The table is dotted with several other laptops, in front of each of which sits another key cog in the MLB talent development machine, such as Rick Oliver, Asst. Director, Major League Scouting Bureau.
Also present are three long cases of filled-out index cards, and another file of blank cards. Index cards are the currency of the draft.
The filled-out cards contain information on about 1,600 previously-drafted players, the "re-drafts" to which selecting clubs often refer. They are split into alphabetical thirds, each presided over by someone who will frantically rifle through his stack when the name of a player in his range is called out. Others will complete the blank cards, just as hastily, for first-time draftees.
It is 10 minutes before the first pick, and the room is void of tension. There's a calm air of expectancy, as Conference Room D is filled by various department heads and other MLB employees from throughout the 31st Floor - draft lookie-loos who will all be long gone even before the selections reach the double-digit rounds.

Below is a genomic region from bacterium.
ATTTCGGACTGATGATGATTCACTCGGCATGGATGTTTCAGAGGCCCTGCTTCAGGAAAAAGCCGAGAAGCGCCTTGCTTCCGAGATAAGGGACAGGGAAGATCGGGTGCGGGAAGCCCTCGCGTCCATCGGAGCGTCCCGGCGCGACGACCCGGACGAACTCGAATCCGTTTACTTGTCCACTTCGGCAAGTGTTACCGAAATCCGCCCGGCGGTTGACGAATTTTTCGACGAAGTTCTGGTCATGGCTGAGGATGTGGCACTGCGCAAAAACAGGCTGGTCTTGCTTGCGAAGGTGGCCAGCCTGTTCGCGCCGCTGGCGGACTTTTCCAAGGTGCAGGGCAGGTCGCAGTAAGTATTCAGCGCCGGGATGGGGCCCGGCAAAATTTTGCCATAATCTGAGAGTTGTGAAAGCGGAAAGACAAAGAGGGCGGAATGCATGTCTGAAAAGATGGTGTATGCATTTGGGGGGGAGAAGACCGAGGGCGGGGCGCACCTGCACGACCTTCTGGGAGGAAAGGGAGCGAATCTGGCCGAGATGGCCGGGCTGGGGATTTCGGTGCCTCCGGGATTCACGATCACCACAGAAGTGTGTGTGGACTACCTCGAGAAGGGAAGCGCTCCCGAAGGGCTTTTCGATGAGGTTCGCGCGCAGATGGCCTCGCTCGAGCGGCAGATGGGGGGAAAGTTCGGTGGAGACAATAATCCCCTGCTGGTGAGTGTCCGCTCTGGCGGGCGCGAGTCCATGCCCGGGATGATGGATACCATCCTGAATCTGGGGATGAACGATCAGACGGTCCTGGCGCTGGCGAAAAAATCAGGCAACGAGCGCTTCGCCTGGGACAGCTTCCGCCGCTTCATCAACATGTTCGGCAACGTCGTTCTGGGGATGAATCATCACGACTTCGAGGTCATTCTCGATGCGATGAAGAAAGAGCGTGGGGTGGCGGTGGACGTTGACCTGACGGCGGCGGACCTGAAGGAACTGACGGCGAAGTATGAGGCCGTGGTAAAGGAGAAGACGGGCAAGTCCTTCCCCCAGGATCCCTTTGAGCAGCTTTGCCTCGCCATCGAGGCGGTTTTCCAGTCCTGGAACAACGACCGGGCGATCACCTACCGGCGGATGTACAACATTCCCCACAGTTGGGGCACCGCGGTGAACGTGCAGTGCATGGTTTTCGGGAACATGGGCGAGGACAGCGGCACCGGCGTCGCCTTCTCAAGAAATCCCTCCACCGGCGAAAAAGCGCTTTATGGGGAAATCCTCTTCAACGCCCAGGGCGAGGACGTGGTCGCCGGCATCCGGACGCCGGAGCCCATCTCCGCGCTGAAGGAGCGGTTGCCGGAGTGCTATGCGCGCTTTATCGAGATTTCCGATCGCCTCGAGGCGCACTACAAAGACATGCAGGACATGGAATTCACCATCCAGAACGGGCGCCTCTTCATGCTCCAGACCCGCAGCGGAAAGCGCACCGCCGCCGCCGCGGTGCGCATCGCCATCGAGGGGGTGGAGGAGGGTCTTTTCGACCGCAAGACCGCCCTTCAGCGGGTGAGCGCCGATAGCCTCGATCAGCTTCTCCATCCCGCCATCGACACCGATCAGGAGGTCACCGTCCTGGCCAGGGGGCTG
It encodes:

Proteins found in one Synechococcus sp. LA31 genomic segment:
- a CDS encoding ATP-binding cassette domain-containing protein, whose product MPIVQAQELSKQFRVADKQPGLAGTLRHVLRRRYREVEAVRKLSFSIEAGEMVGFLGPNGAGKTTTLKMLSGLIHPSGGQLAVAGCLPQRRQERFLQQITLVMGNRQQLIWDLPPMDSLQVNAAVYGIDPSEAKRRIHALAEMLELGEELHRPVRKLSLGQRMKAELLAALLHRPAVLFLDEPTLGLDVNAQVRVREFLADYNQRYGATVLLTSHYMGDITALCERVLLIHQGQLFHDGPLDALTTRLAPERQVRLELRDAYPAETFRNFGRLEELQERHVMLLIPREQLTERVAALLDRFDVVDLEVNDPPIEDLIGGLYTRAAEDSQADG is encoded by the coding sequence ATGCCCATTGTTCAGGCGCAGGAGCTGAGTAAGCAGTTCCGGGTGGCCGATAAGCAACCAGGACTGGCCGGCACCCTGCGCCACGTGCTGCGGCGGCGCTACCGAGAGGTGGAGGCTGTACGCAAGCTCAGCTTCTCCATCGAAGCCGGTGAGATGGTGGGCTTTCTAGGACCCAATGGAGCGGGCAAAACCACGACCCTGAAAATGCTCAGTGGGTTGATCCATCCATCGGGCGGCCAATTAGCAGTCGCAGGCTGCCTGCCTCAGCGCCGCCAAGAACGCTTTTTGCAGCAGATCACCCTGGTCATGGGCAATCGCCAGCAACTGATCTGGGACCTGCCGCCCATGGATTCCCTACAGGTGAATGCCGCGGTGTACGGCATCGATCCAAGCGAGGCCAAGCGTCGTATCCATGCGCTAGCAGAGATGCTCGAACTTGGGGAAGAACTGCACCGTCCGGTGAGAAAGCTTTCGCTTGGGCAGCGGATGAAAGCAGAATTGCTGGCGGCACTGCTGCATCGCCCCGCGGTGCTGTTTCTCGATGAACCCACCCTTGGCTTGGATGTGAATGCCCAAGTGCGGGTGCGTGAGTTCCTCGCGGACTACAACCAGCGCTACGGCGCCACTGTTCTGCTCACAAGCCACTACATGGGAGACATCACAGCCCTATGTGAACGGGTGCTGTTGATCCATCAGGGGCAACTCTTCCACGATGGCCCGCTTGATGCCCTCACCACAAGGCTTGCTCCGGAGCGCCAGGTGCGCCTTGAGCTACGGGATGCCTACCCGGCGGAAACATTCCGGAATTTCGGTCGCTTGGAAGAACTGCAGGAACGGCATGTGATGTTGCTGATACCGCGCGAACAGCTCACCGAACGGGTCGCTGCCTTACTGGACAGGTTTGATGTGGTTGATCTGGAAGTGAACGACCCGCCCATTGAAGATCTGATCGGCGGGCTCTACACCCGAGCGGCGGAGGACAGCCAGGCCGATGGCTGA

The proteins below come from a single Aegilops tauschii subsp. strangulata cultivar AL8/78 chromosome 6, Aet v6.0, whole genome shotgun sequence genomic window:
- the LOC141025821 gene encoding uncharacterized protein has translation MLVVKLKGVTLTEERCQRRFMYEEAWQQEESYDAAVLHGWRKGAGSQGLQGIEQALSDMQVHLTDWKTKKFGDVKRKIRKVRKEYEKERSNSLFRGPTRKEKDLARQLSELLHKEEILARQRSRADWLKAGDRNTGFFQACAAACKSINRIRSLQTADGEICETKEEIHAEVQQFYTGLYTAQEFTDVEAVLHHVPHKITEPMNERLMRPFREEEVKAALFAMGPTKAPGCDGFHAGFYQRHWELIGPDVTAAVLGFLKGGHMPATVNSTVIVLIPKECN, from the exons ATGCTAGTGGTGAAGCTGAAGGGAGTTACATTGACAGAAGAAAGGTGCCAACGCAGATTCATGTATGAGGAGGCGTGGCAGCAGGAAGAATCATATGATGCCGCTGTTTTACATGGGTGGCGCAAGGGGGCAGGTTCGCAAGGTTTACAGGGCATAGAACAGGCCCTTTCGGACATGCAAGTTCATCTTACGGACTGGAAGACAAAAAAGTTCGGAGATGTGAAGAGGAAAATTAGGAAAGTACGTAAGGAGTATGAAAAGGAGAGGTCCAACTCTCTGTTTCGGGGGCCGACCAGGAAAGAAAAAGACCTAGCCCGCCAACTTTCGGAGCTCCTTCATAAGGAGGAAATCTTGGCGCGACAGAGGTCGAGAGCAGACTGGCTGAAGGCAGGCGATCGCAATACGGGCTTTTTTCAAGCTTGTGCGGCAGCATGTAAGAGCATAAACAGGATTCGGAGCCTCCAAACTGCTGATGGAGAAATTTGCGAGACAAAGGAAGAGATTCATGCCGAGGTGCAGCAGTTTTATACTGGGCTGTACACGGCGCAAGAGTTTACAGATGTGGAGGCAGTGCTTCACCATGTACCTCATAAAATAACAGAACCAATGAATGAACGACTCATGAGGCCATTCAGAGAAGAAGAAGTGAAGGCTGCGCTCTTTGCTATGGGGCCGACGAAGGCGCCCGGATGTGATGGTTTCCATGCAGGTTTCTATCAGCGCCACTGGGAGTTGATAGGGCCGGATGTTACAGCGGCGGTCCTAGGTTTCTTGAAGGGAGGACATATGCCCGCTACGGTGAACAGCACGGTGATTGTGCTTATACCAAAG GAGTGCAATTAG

With no fanfare, the Pirates get the draft going by selecting "Re-draft number 0090, Bryan Bullington, right-handed pitcher from Ball State University."
The guy with the A-J box gets his fingers busy.
Before he can retrieve Bullington's card, two more selections are made. These guys don't waste time. No 15-minute mulling period between picks. No commercial breaks. No idle time.
On this first five-hour day, the machine will go through the 22 rounds plus two supplemental rounds. Factoring in 10-minute catch-your-breath breaks after every five rounds, that breaks down to 2 1/2 selections per minute.
During one of the breaks, trays of snacks are delivered and placed in the middle of the table. A young lady enters the room and leans over a plate of baked goods, intently studying the spread. She announces to no one in particular, "Bob DuPuy asked for a brownie."
Clearly, MLB's President & Chief Operating Officer has made his own draft selection.